In 2019, an incredible document was sent to me. I had no idea it existed until I opened the pages and began to read, a miraculous window opening and breathing life into a long-lost story which, for my entire life, has been a mystery.
One hundred years ago, a young woman Marie (Marusa) Cavos and two of her siblings fled St. Petersburg, Russia. It was 1919, just after the Russian Revolution. St. Petersburg was in chaos. Marie and her two sisters left on foot, leaving their younger brother Eugene Cavos, crippled from polio in childhood, in the care of their cousins. Their mother, Ekaterina Zarudnaya Cavos, a well-known painter, died in 1917 apparently from a hunger strike. Less than a year later, their father, architect Eugene Cesarovich Cavos, suffered a fatal heart attack while boarding a train, leaving young Marusa and her siblings alone in turbulent times.
The Cavos house on Kamenostrovsky Prospect, built by Eugene Cavos for his family, was claimed by the new government. As the eldest child, Marie signed all the family possessions, furniture, paintings, china, books, to the Russian Academy of Arts and Sciences. Did she imagine one day to be able to reclaim her home and belongings?
Marie and her sisters, Nathalie and Catherine, left St. Petersburg on foot, with only what they could carry. The three women ran into a squadron of US soldiers, who informed the sisters that they were heading in the wrong direction and would run straight into the Bolshevik revolutionary army.
The sisters changed direction and somehow made it to Revel (now Tallin), Estonia, in 1919.
Some time later Marie and her sisters arrived in Paris, joining thousands of White Russian emigrés in the City of Light. They found apartments in the 15eme arrondisement, not far from other cousins on the Cavos/Benois side of the family.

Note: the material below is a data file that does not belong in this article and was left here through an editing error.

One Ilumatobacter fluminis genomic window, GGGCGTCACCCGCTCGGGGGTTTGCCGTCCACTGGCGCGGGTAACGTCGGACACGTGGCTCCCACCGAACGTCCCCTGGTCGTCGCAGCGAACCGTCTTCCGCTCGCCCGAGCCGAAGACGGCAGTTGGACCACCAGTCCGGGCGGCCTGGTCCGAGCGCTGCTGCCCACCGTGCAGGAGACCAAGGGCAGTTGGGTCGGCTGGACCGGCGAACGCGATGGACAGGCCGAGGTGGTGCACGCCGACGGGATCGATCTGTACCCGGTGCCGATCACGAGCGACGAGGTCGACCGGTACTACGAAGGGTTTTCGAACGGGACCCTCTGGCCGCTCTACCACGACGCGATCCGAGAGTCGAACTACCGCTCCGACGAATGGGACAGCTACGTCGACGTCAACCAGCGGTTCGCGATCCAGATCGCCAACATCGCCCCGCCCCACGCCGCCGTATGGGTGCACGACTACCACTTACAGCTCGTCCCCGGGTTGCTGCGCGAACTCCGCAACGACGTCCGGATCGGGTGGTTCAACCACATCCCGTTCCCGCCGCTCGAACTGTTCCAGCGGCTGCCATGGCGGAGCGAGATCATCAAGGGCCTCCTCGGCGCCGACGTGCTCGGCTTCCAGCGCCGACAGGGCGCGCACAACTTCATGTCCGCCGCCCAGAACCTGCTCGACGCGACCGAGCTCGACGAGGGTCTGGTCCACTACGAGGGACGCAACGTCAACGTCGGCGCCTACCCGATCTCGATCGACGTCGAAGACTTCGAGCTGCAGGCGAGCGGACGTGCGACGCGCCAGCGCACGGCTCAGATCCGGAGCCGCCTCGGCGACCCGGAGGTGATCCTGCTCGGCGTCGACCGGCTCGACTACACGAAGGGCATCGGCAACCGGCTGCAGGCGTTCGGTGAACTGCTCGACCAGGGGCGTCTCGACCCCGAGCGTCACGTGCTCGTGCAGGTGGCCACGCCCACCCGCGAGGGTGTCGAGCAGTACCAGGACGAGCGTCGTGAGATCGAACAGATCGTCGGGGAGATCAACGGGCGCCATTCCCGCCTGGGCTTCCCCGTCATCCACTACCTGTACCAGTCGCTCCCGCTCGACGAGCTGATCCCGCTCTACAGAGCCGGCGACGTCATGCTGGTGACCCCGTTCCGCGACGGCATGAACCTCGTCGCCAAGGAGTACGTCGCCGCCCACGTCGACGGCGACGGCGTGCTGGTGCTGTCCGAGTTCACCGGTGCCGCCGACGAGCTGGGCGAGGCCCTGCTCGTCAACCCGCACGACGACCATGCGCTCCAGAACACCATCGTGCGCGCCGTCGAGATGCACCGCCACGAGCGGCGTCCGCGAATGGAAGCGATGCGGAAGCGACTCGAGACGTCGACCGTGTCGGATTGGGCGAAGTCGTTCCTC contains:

Marie Cavos was my grandmother. For years I have been researching the many mysteries around her life, both before and after 1919, wondering what their lives were like in St. Petersburg, puzzling over how she and her sisters made it to Estonia and then to Paris, who they left behind in St. Petersburg, how they managed in Paris during the 1920’s and 1930’s, surviving in occupied Paris during World War II and then my grandmother fleeing once again, this time through France to Portugal and taking a boat from Lisbon to New York City with her husband and young daughter, in April, 1941. Four siblings, separated and shattered by war and revolution.
To my utter astonishment, in 2019, exactly one hundred years after my grandmother Marie left Russia in 1919, a copy of her memoirs was sent to me by a cousin in St. Petersburg. Upon reading them I cried, I marveled, I couldn’t believe what I was reading. It was as if my grandmother’s voice had come to life. To have this document today, in 2019, on the centennial of when her life in exile began, is truly a miracle. What an incredible way to begin a new decade, with all the discoveries yet to be found!
In the coming months, I will write more about the music that runs through so many generations in our family and about my grandmother’s memoirs, a historical portrait of yet another immigrant story: memories of a woman who fled revolution and war in two countries, leaving everything behind, living in poverty in Paris and finally arriving in New York with her young daughter to start recreating her life all over again.